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The Knowledge Deficit: Closing the Shocking Education Gap for American Children Paperback – April 1, 2007

ISBN-13: 978-0618872251 ISBN-10: 0618872256 Edition: Reprint

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Editorial Reviews

Review

"An important message, eloquently expressed." --Steven Pinker, Johnstone Family Professor of Psychology, Harvard University, and author of The Language Instinct and How the Mind Works

"If we did what E.D. Hirsch said, and made sure that all students, regardless of race, income, or neighborhood, were exposed to a rich, challenging, sequenced curriculum in important subjects, schools could make a much bigger difference than they already do." --Ed McElroy, president, American Federation of Teachers

"[Hirsch] wants to reverse the current emphasis on reading as a mechanical process and replace it with content-rich curriculum that will turn all children into knowledgeable readers. It's a worthy goal for our schools in an increasingly competitive globalized world." New York Post

"On many fronts, Hirsch's book challenges the conventional educational wisdown. Parents ought to check it out." --Rocky Mountain News

"[A] powerful argument . . . [Hirsch's] well-reasoned, common-sense proposals address a vital issue, and his book provides a valuable addition to the debate on public policy in education." --Richmond Times-Dispatch

About the Author

E.D. Hirsch, Jr. is the Linden Kent Memorial Professor of English at the University of Virginia, Charlottesville, and the author of Cultural Literacy, The First Dictionary of Cultural Literacy, and The Core Knowledge Series. Dr. Hirsch is a fellow of the American Academy of Arts and Sciences, and has been a senior fellow of the National Endowment for the Humanities. He is president of the Core Knowledge Foundation, a nonprofit organization devoted to educational reform.
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Product Details

  • Paperback: 192 pages
  • Publisher: Mariner Books; Reprint edition (April 1, 2007)
  • Language: English
  • ISBN-10: 0618872256
  • ISBN-13: 978-0618872251
  • Product Dimensions: 5.5 x 0.4 x 8.2 inches
  • Shipping Weight: 7.2 ounces (View shipping rates and policies)
  • Average Customer Review: 4.5 out of 5 stars  See all reviews (13 customer reviews)
  • Amazon Best Sellers Rank: #55,525 in Books (See Top 100 in Books)

More About the Author

E. D. Hirsch, Jr. is the founder of the Core Knowledge Foundation and professor emeritus of education and humanities at the University of Virginia. He is the author of several acclaimed books on education issues including the best-seller Cultural Literacy. With his subsequent books The Schools We Need and Why We Don't Have Them, The Knowledge Deficit, and The Making of Americans, Dr. Hirsch solidified his reputation as one of the most influential education reformers of our time.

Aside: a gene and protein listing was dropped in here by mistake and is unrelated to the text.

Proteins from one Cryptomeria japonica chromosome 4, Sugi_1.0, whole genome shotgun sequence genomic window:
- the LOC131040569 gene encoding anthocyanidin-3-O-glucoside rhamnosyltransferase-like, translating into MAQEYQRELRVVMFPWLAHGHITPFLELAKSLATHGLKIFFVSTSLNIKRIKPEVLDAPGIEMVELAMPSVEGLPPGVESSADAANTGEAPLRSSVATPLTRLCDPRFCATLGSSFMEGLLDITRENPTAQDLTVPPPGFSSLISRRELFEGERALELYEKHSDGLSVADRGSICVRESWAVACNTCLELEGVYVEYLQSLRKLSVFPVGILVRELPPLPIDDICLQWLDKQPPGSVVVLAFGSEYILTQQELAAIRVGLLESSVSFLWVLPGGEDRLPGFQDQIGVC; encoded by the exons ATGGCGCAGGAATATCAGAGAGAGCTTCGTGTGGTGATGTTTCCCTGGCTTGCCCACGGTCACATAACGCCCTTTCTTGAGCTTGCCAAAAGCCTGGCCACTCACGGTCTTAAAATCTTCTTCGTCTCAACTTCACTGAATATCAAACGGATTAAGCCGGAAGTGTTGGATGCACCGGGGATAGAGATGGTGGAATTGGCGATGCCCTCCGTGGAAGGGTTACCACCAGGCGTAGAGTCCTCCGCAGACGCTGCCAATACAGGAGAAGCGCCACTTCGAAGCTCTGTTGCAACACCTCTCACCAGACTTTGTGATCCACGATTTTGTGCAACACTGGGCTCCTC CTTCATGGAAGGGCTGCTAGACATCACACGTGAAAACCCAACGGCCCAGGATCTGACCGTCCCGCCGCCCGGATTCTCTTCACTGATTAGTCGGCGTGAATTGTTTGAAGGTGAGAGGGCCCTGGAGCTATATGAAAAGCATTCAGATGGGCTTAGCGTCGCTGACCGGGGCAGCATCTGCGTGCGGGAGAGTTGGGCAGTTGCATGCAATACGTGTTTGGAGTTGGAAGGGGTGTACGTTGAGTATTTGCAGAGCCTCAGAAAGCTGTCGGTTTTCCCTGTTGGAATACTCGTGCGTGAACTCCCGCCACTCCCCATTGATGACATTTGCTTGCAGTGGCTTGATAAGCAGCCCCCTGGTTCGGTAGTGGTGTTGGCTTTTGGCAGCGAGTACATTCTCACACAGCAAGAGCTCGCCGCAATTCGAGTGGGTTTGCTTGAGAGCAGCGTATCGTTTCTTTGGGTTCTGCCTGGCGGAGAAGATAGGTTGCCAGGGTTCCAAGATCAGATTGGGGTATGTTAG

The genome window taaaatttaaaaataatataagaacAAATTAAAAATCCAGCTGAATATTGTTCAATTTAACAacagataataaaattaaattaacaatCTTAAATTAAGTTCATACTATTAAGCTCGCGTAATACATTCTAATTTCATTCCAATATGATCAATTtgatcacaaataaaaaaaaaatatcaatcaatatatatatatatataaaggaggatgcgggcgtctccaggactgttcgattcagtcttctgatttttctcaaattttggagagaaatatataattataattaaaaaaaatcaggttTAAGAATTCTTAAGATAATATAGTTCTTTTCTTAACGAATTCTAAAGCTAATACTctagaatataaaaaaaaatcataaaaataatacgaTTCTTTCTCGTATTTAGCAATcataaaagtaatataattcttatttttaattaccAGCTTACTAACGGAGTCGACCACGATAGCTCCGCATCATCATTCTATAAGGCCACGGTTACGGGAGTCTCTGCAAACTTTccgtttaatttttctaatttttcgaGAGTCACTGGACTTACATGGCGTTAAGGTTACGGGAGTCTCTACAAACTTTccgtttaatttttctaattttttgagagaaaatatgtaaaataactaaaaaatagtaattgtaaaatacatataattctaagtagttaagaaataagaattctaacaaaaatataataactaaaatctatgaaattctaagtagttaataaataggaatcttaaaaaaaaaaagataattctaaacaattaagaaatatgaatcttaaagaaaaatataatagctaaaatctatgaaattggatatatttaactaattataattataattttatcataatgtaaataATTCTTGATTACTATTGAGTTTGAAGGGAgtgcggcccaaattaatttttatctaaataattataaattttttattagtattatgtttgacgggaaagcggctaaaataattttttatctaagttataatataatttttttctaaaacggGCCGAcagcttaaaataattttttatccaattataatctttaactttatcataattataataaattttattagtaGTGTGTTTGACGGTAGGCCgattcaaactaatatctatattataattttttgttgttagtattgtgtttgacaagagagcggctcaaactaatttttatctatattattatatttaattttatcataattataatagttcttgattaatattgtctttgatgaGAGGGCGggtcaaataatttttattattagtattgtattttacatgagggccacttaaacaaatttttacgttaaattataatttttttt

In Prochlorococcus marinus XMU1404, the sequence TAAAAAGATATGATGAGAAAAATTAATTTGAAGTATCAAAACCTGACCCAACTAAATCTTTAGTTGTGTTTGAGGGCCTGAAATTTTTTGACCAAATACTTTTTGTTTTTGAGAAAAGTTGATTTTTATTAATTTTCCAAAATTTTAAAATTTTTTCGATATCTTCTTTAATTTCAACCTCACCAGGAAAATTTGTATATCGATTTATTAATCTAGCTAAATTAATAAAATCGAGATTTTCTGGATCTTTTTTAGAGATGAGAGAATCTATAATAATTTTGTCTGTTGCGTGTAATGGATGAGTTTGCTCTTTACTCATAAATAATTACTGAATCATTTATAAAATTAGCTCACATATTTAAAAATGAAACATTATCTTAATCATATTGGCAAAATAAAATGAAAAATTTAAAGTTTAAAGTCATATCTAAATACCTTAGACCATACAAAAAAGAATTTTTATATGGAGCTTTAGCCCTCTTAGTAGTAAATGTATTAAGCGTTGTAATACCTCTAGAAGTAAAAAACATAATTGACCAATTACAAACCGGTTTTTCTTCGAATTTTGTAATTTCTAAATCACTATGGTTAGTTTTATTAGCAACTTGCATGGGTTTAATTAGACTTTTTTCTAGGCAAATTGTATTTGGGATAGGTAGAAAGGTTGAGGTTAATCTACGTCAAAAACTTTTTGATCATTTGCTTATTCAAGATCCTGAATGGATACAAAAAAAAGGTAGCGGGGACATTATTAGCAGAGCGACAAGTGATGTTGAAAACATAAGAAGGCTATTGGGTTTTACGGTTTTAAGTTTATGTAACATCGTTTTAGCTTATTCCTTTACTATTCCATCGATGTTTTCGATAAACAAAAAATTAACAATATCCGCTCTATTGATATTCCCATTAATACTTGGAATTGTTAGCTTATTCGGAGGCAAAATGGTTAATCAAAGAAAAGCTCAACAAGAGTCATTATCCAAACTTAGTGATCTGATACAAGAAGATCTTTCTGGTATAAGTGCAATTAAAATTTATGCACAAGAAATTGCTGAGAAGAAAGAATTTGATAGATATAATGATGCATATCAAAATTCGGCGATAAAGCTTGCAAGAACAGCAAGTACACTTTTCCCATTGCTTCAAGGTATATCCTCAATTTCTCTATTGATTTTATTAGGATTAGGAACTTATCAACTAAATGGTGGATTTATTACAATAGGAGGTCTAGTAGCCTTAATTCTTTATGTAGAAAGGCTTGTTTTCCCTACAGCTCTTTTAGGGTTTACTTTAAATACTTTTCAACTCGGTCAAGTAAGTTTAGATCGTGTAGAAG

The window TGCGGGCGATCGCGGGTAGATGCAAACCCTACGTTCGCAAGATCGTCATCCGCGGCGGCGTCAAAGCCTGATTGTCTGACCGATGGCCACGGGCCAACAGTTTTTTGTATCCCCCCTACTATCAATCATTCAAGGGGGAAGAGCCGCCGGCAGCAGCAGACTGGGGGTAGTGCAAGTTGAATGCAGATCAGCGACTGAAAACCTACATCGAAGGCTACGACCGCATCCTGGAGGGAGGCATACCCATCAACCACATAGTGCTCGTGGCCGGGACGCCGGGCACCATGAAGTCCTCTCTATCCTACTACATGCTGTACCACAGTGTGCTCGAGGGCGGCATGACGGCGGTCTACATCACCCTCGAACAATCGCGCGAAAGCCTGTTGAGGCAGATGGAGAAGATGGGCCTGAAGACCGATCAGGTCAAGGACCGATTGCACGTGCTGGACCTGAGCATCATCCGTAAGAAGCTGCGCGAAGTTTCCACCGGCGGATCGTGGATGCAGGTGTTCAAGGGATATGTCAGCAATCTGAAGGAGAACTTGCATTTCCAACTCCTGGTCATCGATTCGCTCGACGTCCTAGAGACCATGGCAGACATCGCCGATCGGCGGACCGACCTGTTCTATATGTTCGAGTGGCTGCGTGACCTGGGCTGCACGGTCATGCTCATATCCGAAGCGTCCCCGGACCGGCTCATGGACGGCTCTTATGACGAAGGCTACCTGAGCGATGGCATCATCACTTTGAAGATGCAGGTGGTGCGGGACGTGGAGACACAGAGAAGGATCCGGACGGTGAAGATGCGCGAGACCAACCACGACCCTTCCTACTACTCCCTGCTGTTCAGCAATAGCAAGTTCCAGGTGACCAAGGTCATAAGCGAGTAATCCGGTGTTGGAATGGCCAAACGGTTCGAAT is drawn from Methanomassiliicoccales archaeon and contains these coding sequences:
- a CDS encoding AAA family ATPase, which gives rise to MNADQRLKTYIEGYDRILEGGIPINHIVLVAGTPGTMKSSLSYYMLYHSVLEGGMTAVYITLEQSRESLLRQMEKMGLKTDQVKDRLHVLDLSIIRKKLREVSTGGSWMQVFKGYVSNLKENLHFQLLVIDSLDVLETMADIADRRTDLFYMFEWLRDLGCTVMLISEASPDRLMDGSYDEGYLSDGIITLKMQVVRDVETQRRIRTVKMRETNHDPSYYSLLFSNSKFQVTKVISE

Customer Reviews

4.5 out of 5 stars
5 star
62%
4 star
23%
3 star
15%
2 star
0%
1 star
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See all 13 customer reviews
Students with special knowledge of subjects are better readers of materials that deal with those subjects.
Richard B. Schwartz
In a nutshell, he says public school students spend way too much time learning reading “strategies” and way too little time reading actual content.
marisolstice
Good content about the nature of langauge aquisition and how a lack of vocabulary and background knowledge can limit its development.
Cynthia Julian

Most Helpful Customer Reviews

13 of 13 people found the following review helpful By Amazon Customer on April 1, 2008
Format: Paperback
The reason I gave this book four stars is that despite the short length, it is a fairly dense book that dangles captivating ideas without fleshing them out clearly until the very end. You keep getting the feeling you know what the author is getting at, but he never gets to the details. Specifically, it seems as though he is never going to tell just what the common knowledge every student should have actually is. In spite of this, it is a worthwhile treatise on problems in education, and specifically the area of reading competency. Everyone, including parents and teachers, suspects that there is a problem with No Child Left Behind and similar standards in education. Hirsch's book suggests one possible way of looking at it. He claims that the stated goals are actually incongruent with what they are testing. Specifically, he points out that reading comprehension is basically a function of background knowledge, but that reading tests often attempt to test generic skills such as comprehension and identification of main ideas, sequence, intent, and the like. His solution is to advocate a standardized curriculum nationwide, grade by grade. He points out that by teaching a standard set of background information, we could avoid many problems that students experience when moving from school to school, and we could level the playing field between students who come in with a lot of prior knowledge and those that do not. He seems to admit, in a roundabout way, that such findings do not mesh well with current ideas on pedagogy and may be difficult to institute because they fall into the realm of unthinkable for cultural reasons.